Category Archives: Obama administration

18/6/19: Obama v Trump: Jobs Creation


Who had the more impressive numbers in terms of jobs creation: President Obama or President Trump? This question is non-trivial. For a number of reason.

Take first the superficially-simple comparative:

  • On a y/y basis, average monthly change in total non-farm payrolls under the last 28 months of President Obama Administration was 2,704,000 using non-seasonally-adjusted data. For the first 28 months of the Trump Administration, the same figure was 2,394,000. So by this metric, things were better under Obama Administration last 28 months in office.
  • The caveat to the above is that as jobs numbers grow, each consecutive period, new additions of jobs should be harder and harder to come up with, especially during the mature period of the expansion cycle. In other words, after some number of quarters of economic recovery, creating more new jobs gets harder, primarily because the pool of potential employees to be hired into jobs shrinks. So, adjusting Obama figures and Trump figures for this, we can use rate of change in 28 months averages. This is not easy to do, because we do not have consecutive 28 months periods of first rising, then falling jobs additions averages for any period, except for the 1990s. Back then, jobs creation first run at 483,000 monthly average in 1991-1993, 3,124,000 in 1993-1995, 2,889,000 in 1996-1998 and 3,080,000 in 1998-2000. So within upside cycle, the net decline in jobs creation was between 1.74% and 7.2%. Applying these to Obama Administration’s peak jobs creation rate over any 28 months period gives us the rate of Obama Administration cycle-adjusted jobs creation of between 2,509,150 and 2,656,775 - both of these figures are higher than the raw numbers for the Trump Administration’s first 28 months in office. 
  • In monthly average jobs creation measured on m/m basis, Obama Administration’s last 28 months in offer yielded 128,000 monthly jobs additions on average. The Trump Administration’s comparable figure is 294,000, vastly outpacing Obama Administration’s record. This means that, in total,  during the Obama Administration last 28 months in office, the U.S. economy has created net 2,527,000. In Trump’s Administration 28 months in office, the economy generated 7,206,000 jobs.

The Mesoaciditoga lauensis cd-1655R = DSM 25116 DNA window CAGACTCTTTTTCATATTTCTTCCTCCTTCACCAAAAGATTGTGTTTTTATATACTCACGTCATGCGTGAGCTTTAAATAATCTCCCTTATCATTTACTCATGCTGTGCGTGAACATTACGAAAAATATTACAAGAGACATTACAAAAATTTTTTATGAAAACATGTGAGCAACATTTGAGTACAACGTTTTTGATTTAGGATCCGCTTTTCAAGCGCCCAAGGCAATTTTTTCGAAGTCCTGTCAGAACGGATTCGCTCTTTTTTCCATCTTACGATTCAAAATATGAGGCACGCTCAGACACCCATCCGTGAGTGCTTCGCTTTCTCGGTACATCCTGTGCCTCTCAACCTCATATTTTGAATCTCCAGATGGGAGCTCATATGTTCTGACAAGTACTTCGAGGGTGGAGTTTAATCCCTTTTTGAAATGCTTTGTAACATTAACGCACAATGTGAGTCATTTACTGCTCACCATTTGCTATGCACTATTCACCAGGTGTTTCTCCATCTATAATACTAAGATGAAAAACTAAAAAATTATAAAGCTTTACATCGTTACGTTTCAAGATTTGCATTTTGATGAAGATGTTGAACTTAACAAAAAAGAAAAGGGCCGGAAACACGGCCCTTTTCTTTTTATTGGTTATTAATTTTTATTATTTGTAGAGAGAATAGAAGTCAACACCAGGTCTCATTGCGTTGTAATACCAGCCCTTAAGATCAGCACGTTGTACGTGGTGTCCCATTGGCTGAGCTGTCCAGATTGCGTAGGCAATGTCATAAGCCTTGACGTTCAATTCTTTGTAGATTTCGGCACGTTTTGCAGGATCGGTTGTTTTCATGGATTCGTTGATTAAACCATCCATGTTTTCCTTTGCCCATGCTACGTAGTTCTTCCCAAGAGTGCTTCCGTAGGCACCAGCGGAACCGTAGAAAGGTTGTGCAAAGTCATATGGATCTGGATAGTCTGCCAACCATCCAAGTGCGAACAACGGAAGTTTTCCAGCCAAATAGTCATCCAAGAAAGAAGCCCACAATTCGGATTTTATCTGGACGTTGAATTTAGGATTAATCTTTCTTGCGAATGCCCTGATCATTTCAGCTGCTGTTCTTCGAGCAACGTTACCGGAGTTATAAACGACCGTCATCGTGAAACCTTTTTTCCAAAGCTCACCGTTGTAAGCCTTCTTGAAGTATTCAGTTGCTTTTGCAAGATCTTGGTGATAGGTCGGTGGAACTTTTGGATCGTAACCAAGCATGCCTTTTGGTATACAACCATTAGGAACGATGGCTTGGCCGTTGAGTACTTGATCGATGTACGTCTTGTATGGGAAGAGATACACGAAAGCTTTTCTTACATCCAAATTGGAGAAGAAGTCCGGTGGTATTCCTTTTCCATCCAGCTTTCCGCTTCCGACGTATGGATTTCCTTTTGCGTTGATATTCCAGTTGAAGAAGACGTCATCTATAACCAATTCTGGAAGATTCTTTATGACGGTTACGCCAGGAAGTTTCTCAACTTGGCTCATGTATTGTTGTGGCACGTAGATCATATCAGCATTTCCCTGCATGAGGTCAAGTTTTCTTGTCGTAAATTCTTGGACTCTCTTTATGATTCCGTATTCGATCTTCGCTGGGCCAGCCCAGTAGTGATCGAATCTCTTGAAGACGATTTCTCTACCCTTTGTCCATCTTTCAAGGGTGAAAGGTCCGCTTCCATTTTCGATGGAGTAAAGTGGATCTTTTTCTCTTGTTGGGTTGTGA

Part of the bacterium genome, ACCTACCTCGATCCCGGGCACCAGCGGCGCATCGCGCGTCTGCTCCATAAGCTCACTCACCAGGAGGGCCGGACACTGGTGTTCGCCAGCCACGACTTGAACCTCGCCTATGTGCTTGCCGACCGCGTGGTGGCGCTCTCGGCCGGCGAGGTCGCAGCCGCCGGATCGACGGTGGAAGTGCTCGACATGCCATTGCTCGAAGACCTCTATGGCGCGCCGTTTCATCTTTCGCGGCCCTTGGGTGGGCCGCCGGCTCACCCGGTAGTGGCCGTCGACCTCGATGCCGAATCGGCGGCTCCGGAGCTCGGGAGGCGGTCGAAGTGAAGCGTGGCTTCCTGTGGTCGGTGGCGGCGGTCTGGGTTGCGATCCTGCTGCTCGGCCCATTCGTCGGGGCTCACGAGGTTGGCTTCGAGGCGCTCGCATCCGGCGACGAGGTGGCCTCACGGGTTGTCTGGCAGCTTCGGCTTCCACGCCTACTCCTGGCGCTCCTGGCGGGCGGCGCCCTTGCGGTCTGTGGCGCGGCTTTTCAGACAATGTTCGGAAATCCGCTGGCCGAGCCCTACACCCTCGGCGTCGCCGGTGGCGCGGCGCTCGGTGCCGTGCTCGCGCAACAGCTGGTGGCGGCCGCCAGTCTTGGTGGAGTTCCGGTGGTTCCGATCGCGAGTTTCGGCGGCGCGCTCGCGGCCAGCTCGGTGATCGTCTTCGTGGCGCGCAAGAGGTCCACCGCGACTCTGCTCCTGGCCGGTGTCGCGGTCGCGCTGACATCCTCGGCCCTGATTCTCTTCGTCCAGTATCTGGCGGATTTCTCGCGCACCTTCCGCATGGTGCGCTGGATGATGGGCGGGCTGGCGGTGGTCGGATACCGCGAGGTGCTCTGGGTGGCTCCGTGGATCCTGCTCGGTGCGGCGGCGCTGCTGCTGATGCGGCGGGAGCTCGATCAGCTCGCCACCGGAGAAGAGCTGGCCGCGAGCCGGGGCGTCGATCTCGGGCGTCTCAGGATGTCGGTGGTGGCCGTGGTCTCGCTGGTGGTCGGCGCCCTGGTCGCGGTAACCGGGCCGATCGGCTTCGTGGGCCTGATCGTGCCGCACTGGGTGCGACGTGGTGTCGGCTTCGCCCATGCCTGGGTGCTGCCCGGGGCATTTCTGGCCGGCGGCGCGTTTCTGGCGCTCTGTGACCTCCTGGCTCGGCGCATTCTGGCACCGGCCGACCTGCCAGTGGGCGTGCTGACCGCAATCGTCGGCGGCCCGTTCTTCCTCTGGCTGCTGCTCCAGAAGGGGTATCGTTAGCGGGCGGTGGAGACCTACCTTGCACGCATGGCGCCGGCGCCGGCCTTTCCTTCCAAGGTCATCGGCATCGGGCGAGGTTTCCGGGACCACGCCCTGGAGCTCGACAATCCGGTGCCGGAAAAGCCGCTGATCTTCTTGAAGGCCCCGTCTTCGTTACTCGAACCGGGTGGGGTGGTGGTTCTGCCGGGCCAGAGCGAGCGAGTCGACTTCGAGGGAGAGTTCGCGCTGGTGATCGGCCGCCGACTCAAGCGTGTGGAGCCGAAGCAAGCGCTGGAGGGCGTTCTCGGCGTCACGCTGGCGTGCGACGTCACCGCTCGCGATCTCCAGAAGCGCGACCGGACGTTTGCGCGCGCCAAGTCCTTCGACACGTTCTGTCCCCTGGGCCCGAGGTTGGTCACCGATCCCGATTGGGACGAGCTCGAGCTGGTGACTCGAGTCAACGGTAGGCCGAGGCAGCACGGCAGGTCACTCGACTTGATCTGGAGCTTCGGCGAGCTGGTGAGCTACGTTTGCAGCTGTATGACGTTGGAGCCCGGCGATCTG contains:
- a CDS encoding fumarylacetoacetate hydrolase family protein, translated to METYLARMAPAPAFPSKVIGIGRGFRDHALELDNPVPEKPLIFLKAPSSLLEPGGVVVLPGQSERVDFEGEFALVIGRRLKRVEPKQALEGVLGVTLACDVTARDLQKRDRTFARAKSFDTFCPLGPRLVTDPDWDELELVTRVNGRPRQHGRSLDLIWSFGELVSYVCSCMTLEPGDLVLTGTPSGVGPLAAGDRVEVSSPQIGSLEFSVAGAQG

• The above figures, however, is heavily weighted against the last 28 Obama Administration period due to the final two months of the period coinciding with heavily seasonality-related effects (December and January effects). Controlling for seasonality effects, Obama Administration comparable net jobs creation over that period was 7,139,000 against Trump’s 7,206,000.
  • Finally, looking at the entire jobs cycle, as illustrated in the chart below:


Note, I consider the period of Obama Administration with sustained jobs creation - a sort of
‘jobs creation upside cycle’ that started in March 2011. Based on this comparative, Obama Administration did outperform Trump Administration so far into the latter tenure in office (see steeper slope in the trend line for Obama Administration, and flatter slope for Trump Administration.


Draw your own conclusions out of all of this, but there are my top level ones: